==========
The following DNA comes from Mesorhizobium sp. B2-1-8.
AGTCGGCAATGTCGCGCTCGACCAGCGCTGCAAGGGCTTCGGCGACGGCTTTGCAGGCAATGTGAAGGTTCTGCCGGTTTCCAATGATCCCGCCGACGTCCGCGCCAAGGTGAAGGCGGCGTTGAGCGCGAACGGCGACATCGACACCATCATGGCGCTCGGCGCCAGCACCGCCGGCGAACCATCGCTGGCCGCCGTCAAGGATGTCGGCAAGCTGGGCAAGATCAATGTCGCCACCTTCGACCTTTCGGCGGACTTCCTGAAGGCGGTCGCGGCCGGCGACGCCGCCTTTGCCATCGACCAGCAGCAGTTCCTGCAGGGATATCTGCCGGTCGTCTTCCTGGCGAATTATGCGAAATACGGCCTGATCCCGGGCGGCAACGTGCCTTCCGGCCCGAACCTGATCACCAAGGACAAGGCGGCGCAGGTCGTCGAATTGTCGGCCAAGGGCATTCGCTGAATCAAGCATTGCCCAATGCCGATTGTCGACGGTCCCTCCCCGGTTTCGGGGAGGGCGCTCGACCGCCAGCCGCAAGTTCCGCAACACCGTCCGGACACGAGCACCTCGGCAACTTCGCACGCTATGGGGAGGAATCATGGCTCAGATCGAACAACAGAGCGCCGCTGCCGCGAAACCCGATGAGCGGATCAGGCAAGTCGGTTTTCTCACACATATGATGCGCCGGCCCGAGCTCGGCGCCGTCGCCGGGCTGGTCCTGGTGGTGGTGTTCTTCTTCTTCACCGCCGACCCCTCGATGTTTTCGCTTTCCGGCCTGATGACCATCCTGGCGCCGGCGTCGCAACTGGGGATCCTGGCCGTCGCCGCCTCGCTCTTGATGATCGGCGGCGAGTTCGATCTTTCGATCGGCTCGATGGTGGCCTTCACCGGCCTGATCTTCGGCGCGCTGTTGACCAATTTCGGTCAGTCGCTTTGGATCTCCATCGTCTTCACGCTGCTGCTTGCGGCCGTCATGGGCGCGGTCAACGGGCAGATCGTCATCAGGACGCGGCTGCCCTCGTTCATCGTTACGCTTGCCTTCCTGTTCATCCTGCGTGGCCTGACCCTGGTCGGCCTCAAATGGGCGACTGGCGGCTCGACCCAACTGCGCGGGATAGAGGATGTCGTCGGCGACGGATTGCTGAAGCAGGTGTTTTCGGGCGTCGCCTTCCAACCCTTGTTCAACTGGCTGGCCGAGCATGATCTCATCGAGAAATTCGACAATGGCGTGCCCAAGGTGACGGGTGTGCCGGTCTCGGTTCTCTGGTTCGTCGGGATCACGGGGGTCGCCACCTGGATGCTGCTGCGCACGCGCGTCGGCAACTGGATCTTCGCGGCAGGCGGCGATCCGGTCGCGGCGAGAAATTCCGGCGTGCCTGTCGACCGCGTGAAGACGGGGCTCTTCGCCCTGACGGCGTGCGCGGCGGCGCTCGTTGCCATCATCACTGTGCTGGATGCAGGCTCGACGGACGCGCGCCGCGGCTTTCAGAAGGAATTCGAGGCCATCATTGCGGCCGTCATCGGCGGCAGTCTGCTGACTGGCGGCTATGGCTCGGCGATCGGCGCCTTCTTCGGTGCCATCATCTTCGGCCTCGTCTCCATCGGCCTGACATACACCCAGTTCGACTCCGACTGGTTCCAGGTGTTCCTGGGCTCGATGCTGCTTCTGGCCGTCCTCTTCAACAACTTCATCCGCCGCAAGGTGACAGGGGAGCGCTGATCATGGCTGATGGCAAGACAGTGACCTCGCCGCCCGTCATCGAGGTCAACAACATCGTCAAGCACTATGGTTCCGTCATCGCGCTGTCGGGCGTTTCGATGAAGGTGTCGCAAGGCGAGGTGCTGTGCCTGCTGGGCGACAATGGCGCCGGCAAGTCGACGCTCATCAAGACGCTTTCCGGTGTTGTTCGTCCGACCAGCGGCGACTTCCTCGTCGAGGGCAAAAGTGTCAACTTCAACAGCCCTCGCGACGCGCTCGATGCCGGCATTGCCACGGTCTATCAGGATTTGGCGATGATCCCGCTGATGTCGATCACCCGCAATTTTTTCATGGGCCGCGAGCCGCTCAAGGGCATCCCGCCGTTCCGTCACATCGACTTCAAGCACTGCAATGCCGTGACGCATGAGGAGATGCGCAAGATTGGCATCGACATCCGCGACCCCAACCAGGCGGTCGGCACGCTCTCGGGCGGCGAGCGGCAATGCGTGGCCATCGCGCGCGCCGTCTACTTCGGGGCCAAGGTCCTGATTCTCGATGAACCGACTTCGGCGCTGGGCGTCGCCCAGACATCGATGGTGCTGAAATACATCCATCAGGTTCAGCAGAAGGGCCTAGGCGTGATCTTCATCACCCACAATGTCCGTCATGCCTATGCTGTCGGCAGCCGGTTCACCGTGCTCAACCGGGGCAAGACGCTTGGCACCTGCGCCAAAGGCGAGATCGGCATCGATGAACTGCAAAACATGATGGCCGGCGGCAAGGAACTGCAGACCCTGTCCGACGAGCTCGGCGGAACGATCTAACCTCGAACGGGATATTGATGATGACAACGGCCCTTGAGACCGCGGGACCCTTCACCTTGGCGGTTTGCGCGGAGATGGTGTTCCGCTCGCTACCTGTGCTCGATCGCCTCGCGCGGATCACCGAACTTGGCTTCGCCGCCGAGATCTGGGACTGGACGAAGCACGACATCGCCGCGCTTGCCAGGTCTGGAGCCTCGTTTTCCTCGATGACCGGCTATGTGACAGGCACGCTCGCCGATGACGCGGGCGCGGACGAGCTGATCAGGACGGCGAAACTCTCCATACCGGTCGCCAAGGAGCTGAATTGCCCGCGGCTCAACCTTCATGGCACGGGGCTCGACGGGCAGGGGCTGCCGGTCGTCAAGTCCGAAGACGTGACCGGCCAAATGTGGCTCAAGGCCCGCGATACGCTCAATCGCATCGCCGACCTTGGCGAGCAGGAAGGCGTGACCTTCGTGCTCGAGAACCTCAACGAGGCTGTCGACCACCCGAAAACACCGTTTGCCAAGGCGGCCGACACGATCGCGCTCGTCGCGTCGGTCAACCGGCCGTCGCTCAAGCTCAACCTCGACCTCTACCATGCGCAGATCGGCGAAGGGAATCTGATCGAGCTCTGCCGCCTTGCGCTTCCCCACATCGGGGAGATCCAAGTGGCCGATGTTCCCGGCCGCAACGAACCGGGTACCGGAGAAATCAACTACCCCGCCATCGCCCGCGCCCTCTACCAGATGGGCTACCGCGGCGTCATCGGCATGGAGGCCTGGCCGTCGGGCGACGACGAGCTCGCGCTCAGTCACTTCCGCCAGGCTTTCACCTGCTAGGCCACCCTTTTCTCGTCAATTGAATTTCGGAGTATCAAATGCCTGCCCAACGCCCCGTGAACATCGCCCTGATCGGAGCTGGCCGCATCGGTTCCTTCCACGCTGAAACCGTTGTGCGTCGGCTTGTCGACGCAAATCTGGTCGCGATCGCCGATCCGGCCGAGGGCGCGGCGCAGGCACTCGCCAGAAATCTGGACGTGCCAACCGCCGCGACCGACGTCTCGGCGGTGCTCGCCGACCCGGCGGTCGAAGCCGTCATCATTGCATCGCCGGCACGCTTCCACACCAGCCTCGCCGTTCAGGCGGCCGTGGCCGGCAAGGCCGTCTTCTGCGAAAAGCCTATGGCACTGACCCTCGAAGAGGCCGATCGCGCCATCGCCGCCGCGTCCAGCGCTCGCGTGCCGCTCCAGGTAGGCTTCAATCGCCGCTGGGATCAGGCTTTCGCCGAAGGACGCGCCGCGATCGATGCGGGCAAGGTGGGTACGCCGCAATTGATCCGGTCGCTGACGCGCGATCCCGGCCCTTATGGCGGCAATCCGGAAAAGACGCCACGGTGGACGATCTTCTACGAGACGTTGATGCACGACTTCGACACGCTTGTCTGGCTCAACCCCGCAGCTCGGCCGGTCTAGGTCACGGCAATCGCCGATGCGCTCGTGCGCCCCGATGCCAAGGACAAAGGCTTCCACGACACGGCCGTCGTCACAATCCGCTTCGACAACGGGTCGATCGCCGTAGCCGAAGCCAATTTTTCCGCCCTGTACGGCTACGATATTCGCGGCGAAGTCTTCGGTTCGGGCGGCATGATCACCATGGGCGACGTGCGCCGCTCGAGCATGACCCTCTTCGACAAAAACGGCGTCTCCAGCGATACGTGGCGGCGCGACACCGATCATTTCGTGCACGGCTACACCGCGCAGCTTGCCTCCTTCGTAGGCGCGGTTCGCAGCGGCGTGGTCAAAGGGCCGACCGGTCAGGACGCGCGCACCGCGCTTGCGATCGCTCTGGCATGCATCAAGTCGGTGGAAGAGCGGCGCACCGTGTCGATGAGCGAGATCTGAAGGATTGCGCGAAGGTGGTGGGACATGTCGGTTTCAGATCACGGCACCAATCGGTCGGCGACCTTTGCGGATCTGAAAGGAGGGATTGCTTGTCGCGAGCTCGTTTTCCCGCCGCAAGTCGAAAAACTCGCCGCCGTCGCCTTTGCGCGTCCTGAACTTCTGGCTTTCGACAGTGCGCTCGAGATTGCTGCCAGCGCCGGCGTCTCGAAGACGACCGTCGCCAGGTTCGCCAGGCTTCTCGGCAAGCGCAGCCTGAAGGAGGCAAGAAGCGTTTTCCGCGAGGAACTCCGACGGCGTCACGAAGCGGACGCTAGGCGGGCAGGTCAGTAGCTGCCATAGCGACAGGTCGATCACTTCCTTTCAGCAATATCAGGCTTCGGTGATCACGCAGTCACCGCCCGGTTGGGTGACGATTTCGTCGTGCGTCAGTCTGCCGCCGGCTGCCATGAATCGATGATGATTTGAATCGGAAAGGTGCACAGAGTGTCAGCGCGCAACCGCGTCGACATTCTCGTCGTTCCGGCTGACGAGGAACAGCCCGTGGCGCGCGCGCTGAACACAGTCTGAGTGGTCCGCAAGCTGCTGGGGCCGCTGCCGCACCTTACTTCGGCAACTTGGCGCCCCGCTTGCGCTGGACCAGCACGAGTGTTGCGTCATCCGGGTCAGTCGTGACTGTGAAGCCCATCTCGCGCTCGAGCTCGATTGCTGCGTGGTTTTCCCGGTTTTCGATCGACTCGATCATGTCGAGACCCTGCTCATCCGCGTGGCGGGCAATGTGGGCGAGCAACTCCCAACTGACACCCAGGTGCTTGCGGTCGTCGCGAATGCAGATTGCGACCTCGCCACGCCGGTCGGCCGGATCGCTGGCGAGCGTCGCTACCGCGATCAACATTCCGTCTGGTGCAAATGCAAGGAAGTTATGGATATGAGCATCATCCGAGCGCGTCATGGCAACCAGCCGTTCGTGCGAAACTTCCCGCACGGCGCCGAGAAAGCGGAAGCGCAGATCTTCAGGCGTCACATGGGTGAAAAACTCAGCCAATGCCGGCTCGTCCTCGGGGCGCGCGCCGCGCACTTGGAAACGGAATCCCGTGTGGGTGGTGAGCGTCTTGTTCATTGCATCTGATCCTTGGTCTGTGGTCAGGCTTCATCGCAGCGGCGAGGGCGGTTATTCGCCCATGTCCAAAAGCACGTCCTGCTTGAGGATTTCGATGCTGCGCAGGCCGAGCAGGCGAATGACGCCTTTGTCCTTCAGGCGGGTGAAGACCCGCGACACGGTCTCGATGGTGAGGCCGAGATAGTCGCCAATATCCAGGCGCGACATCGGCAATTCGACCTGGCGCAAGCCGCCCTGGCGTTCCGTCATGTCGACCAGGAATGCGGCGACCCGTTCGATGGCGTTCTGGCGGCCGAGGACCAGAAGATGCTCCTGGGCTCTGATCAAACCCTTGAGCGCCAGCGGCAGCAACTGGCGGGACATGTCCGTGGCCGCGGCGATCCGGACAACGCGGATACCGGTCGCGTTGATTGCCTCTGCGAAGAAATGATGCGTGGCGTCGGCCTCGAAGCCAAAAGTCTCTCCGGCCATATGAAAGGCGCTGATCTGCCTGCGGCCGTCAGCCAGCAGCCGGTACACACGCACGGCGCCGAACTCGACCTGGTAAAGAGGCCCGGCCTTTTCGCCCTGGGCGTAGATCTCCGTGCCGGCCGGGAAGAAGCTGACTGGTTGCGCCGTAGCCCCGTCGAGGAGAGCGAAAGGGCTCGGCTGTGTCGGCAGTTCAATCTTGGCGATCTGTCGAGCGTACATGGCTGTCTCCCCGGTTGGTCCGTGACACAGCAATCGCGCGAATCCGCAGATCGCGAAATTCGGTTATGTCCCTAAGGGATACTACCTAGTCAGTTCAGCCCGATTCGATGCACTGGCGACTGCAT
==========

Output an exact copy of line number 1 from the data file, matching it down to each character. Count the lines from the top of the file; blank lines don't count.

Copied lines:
The following DNA comes from Mesorhizobium sp. B2-1-8.